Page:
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    • Next time round, I’m definitely outlining first, for exactly those reasons. In fact, it’s already under way. It’s less terrifying to be working within a defined structure, even if quite loosely defined.

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  5. Loved this post! I’ve tried outlining with 4 books but my pantser/skirter personality always interferes with the process by Chapter Two. And so do my characters who seem to run amuck although they are very entertaining. I always outline after the first draft but I like this notecard/scrap of paper approach. Now off to Tweet your tips.

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    • Thanks for stopping by, thanks for commenting and thanks for re-tweeting. Wow, thanks! πŸ˜‰ I really enjoy having the freedom to let the characters go where they want and find out what the story wants itself to be, without feeling I should stick to a rigid outline. It’s their story after all.

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  6. As a fellow who also writes the story as the characters live it, without benefit of map or outline, as well as suffering from the occupational malady of a full-time job that isn’t writing, I find myself reading the manuscript from the beginning on frequent occasion. Painful but necessary, and effective.

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  7. Outlines are like contracts: you read and sign them once and hopefully never look at them again. The novel I recently finished had an outline which I looked at once, and then it was off to the races. I tried the index cards, but once again, they got all of a nanosecond’s worth of my attention. Excelβ€”are you kidding? That’s for accounting.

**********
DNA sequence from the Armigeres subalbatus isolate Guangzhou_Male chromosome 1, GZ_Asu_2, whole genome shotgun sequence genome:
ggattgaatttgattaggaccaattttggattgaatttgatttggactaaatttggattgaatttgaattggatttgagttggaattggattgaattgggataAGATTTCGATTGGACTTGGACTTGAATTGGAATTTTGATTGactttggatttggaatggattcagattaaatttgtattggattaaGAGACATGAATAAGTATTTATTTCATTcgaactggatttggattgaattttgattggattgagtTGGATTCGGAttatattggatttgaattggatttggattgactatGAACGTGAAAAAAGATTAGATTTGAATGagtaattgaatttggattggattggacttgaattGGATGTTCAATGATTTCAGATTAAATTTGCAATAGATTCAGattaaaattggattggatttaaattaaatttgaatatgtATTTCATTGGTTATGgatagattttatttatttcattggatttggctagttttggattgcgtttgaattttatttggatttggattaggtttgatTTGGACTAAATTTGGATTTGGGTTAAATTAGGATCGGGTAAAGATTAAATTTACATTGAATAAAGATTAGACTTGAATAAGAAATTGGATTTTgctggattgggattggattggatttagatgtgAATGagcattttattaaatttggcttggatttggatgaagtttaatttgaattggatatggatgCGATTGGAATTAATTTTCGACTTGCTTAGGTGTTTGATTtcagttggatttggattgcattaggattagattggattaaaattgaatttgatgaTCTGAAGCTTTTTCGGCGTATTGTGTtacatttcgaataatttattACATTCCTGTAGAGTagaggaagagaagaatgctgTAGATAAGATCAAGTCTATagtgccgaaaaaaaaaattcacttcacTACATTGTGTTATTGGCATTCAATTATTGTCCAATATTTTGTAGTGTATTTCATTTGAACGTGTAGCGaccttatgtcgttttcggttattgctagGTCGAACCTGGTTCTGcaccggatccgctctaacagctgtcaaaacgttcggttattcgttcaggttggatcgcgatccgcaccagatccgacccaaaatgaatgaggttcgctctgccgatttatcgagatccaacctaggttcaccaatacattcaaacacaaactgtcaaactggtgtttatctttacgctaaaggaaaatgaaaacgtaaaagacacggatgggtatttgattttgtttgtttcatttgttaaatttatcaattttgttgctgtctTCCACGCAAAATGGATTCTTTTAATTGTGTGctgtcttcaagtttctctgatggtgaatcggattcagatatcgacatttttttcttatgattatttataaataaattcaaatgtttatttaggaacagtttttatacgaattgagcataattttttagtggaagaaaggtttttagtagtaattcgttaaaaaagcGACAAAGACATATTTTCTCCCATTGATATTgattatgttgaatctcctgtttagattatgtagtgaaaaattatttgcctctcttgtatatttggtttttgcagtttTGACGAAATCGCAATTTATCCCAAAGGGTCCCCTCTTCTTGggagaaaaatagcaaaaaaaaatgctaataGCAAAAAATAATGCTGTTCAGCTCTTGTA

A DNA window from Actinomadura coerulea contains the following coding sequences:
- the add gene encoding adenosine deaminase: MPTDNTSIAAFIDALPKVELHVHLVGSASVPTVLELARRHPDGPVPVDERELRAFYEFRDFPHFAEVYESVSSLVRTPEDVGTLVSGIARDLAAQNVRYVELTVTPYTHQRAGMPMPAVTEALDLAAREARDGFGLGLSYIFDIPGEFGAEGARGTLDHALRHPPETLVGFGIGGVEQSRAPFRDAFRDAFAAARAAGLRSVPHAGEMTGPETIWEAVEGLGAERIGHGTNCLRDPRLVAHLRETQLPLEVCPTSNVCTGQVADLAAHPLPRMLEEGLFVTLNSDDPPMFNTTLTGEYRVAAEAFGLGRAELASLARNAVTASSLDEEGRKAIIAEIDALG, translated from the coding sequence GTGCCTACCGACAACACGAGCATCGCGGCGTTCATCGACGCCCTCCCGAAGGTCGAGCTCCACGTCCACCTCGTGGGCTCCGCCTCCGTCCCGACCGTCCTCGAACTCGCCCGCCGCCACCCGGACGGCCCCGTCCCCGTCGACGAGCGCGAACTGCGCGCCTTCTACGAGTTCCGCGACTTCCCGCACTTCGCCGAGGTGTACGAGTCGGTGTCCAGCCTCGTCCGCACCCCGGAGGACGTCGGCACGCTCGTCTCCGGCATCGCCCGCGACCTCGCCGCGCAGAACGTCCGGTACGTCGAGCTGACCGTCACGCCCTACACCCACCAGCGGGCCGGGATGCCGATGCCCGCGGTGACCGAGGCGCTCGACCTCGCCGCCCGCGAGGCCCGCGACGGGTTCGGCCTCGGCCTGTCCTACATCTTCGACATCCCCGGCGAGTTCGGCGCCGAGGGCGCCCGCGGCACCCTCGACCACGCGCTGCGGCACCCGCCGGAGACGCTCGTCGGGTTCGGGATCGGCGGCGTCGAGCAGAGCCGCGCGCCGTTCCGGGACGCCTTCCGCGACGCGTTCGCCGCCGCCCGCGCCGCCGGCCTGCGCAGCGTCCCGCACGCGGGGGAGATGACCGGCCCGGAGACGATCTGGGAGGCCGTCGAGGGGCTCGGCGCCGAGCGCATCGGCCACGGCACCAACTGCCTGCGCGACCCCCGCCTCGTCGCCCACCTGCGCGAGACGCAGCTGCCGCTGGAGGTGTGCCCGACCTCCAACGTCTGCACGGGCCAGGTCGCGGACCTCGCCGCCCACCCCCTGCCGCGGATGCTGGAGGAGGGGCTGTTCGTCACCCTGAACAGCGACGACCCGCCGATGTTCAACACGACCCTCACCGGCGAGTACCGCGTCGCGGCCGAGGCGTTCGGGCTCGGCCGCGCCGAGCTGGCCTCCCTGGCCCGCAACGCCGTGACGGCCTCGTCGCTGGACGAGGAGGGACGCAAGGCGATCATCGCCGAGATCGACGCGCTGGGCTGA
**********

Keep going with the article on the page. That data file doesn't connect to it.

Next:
I keep it all in my head. It’s the safest place.

    Well, nothing is safe in my head. Maybe “sure” is the right word….

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    • I’m very visual, so the Excel layout works for me, particularly with colour-coding. Blobs of colour spread across the chart help me track who’s appearing where and how often. I’m kind of with you on the index cards though; I’ve tried it a few times but it takes rather more attention-span than I’m generally capable of. Thanks for taking the time to read & comment.

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  8. I like to think of myself as a Plotter-Panster … or, erm … a Plotter-Trouserist. It’s like a compromise between the two sides. I make a super rough, super vague outline at the beginning, basically having my beginning, foggy ending, and foggy large two plot points (the two Doorways or Turning Points). Then as I write and the story becomes more concrete, I write a paragraph summary for each chapter, usually a few chapters out from where I’m at. Ex] I’m currently writing Chapter 20. I have Chapters 21-22 outlined in pretty good detail. Chapters 23-29 are still extremely vague. I adjust the outlines as needed as I go, to incorporate new ideas and usually because my chapters end up being a lot longer than I think, so I have more chapters in the end than my original outline predicted. Does that make any sense at all? πŸ˜›